I am getting bored with the story of Nokia, the dead smartphone maker. Yes, Nokia has now become the Dell of handsets, ironically, as Nokia was the world's biggest smartphone maker when new CEO Stephen Elop took over (and more than twice the size of its nearest rival, vastly profitable in smartphones, growing smartphone sales, revenues, average prices, and profits. Not just that. Nokia grew more in that year 2010, than Apple, so Nokia was pulling away from its rivals, the gap was not closing, it was expanding.)
So yes, its like I said in February of 2011, when this mad
Eloppian strategy was announced to switch to Microsoft's Windows Phone
operating system for Nokia smartphones - it would not end well. Nokia would
become Microsoft's slave and become instantly unprofitable, lose all its market
and become a tiny bit-player in smartphones, making money only as a box-mover
with perhaps tiny margins some day with low-cost devices. Yeah. Like it is
today. Sony sold 8.8 million smartphones. Nokia sold 6.3 million. Nokia has actually
fallen to 10th biggest smartphone maker, even Lenovo is ahead of it - and Nokia
now is so much in distress, it makes a 49% loss on every smartphone it manages
to push on unsuspecting customers - who then return them at Nokia record levels
and 4 out of 10 buyers rate the Nokia Lumia series as the worst phone possible
(according to independent survey of Lumia buyers by the Yankee Group earlier this
Nokia exchanged 29% market share with strongly growing unit sales, revenues and profits - for 4% market share today with declining unit sales, revenues and ever increasing losses. The promise of Windows Phone reached its peak market share of 3% with 4 million unit sales in Q2 but now even that is in decline, Nokia Lumia sales fell from that peak by a quarter already and now the Nokia Lumia market share for its Windows Phone based smartphones is.. 2%. This was achieved by murdering, obliterating, wiping out 27% of Symbian market share by Elop's 'strategy' and the only little bit of irony left, is that 18 months after Elop announced Symbian to be uncompetitive and obsolete, Nokia's smartphones built on Symbian still outsell those built on Windows Phone.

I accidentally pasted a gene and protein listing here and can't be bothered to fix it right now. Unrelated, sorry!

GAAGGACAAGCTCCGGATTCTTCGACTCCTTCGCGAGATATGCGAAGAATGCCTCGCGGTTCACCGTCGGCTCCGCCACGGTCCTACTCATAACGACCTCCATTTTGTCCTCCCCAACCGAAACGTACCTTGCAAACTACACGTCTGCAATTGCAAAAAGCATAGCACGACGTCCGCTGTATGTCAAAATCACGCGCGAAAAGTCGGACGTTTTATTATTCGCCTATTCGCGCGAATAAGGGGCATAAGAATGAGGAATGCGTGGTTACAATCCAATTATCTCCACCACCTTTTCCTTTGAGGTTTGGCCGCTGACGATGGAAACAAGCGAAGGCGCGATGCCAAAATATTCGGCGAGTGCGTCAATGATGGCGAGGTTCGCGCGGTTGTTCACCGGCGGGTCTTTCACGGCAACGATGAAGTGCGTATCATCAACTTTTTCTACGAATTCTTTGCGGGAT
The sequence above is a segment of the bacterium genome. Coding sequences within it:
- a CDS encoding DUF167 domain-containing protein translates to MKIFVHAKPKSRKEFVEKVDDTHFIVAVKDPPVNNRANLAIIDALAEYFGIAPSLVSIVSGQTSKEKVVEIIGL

So who cares what this moronic strategy will achieve next year? I am truly tired of the story. But some Microsoft fan-boys again are promising yet once again, that 'this time' Microsoft will succeed in winning even though Microsoft failed with Windows Mobile, and failed with Windows Phone before Nokia joined, and failed again with Windows Phone 7 and now somehow it 'will be different' with Windows Phone 8. But yes, Steve Ballmer just told Microsoft shareholders that this Christmas, Windows Phone 8 is outselling last Christmas Windows Phone sales by a factor of 4. So how did they do last Christmas? About 1.8 million total smartphones under Windows Phone. If they now are doing 4 times better, the sales level would be around 7.2 million units. Before you say any 'oohs and aahs' - that would mean 3% market share for 'the Third Ecosystem' haha. How good is that? Well, Android is the biggest OS with 71% market share and growing. Apple's iPhone iOS is the second biggest experiencing now the sales hysteria of the new iPhone launches worldwide. In third place is the venerable Blackberry OS and in fourth place is Samsung's bada - which last quarter had a market share of 3% and was growing. If Windows Phone achieves 3% market share, it will move from 6th ecosystem to 5th, passing only one - yes, Nokia's Symbian. Its been years of Windows trying, and thats where they are at? Can't even catch up to bada, Samsung's 'second' OS for the Emerging World markets. See all the Q3 smartphone stats here.
That previous 3% market share peak for Windows Phone was, by the way, what Microsoft managed just briefly in Q2 of this year, before Ballmer decided to screw Microsoft customers and handset partners, by denying any migration paths from Windows Phone 7.5 to Windows Phone 8. No software upgrades allowed, even for 'flagship' smartphones by Nokia like the Lumia 900 that was just released weeks earlier with 'strategic partner' AT&T..
Sure. And Elop the Idiot, is echoing those promises of the
Third Ecosystem, not just welcoming new competitive smartphones by rivals
Samsung and HTC, he even says it would be good if Microsoft itself launched
smartphones under the Microsoft brand, to compete directly against its 'strategic